Check sell by and expiration dates carefully. The oldest items tend to be rotated to the front, but don't assume that reaching toward the back will get you the freshest product.

Give Grocers Feedback About Gluten-Free Items - photo from Wikimedia Commons
Give feedback

Give positive feedback about products that work for your family. Stores tend to appreciate your loyalty and they realize that word of mouth tends to bring in or repel future customers.

Write the manufacturer and give positive feedback about foods or drinks that are working well for your family. Some of those manufacturers may in turn send coupons, free samples, or other freebies or discounts.

Complete store surveys or provide other feedback to grocers. If stores in your area do not carry products that you would like to purchase, consider offering your personal wish list with UPC numbers, specific brands, and any other information that would be helpful if they decide to consider ordering the product. Occasionally, I have been pleasantly surprised to see a new product appear that was on my wish list. It doesn't hurt to ask. If the store begins to carry the item, purchase it regularly and pass the word to others.

Be a change agent and give feedback to lawmakers regarding labeling of foods and drinks. Although listing the biggest allergens is a great start, those with celiac disease or people who cannot tolerate foods with gluten often must invest quite a bit of time researching whether or not a product is gluten-free. Companies that have gone the extra mile to carefully label their products concerning gluten and restaurants that provide gluten-free menu items deserve some positive feedback. I hope more companies will follow their lead!

Investing in Your Health - Photo by Sigurdas
Invest in your overall health

Choosing plenty of healthy foods like fresh fruits and vegetables might seem to be a high expense, but the long-term benefits of a healthy diet can result in fewer healthcare-related bills for years down the road. If you look at the cost of heart disease, obesity, and diabetes, you might begin to frame a healthy diet as an investment in your future quality of life.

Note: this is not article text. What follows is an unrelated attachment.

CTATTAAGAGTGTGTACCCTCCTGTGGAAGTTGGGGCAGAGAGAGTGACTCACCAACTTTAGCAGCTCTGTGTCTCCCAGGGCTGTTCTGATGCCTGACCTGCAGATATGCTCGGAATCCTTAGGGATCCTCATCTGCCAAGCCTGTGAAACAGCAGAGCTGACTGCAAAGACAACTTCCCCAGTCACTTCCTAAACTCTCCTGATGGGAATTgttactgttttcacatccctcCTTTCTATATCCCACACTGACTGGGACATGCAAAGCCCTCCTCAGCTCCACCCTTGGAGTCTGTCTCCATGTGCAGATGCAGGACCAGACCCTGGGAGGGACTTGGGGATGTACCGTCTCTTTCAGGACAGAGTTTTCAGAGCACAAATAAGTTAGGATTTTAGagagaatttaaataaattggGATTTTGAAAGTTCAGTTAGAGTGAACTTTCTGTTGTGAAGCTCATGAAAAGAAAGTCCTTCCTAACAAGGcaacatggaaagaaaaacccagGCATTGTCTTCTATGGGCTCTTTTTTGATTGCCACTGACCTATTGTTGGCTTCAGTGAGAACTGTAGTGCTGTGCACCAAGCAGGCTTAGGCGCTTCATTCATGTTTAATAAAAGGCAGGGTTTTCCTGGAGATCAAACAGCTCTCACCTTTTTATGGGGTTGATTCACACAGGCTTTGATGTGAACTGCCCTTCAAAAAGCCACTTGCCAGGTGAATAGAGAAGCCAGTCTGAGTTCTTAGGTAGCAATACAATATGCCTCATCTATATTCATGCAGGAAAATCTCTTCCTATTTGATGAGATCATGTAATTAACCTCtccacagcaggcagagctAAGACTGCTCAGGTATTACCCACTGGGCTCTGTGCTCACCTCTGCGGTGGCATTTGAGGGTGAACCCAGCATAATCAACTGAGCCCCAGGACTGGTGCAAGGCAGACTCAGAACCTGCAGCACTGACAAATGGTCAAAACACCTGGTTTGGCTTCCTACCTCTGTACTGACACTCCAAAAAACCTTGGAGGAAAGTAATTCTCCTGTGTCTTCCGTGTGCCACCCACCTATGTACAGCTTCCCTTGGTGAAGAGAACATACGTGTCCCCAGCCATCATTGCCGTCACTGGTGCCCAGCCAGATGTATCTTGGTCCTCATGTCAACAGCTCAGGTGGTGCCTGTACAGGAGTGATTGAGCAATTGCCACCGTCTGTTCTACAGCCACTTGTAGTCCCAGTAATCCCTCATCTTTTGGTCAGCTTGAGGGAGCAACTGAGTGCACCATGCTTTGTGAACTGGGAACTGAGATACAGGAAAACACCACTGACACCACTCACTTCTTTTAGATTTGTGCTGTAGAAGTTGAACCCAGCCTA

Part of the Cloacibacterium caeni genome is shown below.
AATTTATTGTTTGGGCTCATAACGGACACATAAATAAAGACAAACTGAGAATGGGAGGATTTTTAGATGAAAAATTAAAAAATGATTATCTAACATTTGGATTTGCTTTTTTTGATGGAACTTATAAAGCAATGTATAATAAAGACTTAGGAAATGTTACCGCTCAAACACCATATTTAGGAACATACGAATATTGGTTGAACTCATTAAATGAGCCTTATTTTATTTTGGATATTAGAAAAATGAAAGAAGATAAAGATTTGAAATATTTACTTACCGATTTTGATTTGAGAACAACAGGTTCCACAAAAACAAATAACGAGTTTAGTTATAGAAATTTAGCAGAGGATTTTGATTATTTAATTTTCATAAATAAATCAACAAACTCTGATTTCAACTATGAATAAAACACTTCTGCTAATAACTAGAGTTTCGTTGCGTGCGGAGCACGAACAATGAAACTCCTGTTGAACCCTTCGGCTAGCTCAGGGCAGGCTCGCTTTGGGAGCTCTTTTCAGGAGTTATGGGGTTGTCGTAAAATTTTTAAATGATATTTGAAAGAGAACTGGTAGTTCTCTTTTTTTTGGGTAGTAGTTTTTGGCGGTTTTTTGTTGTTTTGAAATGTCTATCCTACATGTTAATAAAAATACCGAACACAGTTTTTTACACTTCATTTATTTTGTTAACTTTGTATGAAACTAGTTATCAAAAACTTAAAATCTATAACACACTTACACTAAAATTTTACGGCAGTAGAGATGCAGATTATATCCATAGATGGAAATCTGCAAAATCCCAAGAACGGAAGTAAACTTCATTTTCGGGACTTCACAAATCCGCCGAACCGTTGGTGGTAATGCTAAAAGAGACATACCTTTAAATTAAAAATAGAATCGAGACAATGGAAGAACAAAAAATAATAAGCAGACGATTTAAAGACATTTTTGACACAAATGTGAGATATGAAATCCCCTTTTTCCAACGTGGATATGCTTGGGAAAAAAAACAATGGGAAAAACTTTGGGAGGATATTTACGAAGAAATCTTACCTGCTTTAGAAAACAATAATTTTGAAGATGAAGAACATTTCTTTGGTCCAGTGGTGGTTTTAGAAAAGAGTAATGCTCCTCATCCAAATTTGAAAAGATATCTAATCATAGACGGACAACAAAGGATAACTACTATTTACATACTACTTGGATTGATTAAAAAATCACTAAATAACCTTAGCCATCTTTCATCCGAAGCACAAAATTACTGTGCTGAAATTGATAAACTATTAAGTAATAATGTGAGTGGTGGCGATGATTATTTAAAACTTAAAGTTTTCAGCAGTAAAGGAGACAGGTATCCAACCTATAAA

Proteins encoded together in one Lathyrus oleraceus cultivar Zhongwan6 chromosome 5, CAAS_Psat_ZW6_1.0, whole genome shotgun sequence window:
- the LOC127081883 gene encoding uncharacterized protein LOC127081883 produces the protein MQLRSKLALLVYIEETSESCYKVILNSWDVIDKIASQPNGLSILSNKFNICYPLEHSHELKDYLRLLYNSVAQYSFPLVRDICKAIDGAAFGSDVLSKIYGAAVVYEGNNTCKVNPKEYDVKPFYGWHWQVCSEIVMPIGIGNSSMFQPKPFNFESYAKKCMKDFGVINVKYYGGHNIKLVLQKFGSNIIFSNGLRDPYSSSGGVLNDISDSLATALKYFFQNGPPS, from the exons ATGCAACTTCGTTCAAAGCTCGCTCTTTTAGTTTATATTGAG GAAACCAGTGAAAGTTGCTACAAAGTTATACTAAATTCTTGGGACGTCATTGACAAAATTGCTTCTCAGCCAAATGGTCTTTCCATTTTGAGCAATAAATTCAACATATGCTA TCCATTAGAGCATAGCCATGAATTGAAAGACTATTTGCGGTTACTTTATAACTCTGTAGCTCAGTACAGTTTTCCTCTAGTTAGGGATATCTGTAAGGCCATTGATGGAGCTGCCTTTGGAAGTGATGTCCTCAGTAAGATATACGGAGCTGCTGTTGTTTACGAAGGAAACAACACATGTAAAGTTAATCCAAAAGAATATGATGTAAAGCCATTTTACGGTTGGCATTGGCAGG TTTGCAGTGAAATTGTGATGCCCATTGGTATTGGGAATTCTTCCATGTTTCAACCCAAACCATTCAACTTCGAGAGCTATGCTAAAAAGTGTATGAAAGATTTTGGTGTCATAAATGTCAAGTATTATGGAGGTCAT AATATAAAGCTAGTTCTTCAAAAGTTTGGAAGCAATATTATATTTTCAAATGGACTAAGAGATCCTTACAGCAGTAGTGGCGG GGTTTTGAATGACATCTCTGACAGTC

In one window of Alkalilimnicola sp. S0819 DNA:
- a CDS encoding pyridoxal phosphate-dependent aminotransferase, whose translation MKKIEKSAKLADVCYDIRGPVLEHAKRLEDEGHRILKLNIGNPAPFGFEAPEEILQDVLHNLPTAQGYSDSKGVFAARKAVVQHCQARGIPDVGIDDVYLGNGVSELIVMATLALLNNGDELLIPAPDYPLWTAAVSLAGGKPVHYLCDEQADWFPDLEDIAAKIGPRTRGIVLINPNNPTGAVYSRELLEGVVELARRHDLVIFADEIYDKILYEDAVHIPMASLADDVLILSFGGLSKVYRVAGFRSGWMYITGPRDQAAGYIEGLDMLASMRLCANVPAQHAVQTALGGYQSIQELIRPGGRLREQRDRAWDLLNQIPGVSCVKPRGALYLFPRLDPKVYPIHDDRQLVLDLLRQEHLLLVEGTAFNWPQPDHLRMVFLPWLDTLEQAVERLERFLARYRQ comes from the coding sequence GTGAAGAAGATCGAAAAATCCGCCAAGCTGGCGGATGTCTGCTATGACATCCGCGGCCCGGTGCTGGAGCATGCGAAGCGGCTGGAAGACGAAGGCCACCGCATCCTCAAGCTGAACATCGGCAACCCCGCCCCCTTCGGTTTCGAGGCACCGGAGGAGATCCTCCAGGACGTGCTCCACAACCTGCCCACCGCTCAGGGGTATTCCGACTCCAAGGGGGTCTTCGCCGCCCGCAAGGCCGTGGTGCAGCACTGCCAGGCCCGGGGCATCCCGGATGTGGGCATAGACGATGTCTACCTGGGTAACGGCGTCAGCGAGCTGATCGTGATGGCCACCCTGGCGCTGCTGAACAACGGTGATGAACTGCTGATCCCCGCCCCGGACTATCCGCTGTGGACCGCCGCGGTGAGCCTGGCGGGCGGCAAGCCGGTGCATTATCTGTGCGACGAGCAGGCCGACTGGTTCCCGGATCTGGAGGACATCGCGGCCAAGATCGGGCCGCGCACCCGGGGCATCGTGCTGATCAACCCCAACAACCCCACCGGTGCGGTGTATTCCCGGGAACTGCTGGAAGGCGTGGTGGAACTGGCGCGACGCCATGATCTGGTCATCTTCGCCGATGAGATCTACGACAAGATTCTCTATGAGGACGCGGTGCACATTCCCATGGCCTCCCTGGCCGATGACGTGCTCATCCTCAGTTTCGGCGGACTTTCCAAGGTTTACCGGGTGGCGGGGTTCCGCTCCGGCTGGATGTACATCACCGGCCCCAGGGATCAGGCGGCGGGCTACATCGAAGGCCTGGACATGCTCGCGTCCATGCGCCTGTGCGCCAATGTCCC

Sometimes smaller quantities of fresh fruits and vegetables may be the wiser choice, particularly if those items have a short window of time before beginning to rot. Those who purchase produce in larger quantities might want to experiment with various ways to preserve these foods without adding gluten. Some folks with backyard gardens might offer extra produce for free or for a very low price, particularly if they know that others would be interested in the items.

Save Money on Gluten-free Foods - Photo by Cornischong
Going Gluten-free Without Going Broke

After the initial shock of trying to discover how to go gluten-free, many people are dismayed to realize just how expensive specialty foods can be. Although you may have to make sacrifices in other areas of your budget to allow for added specialty food expenses, these tips are just a few ways that you can make grocery shopping a little less painful. Perhaps added competition in the future may force prices lower for some products.

I wish you the best as you search for creative budgeting strategies! Find more of Katrena's articles at the Fit Tips 4 Life site map.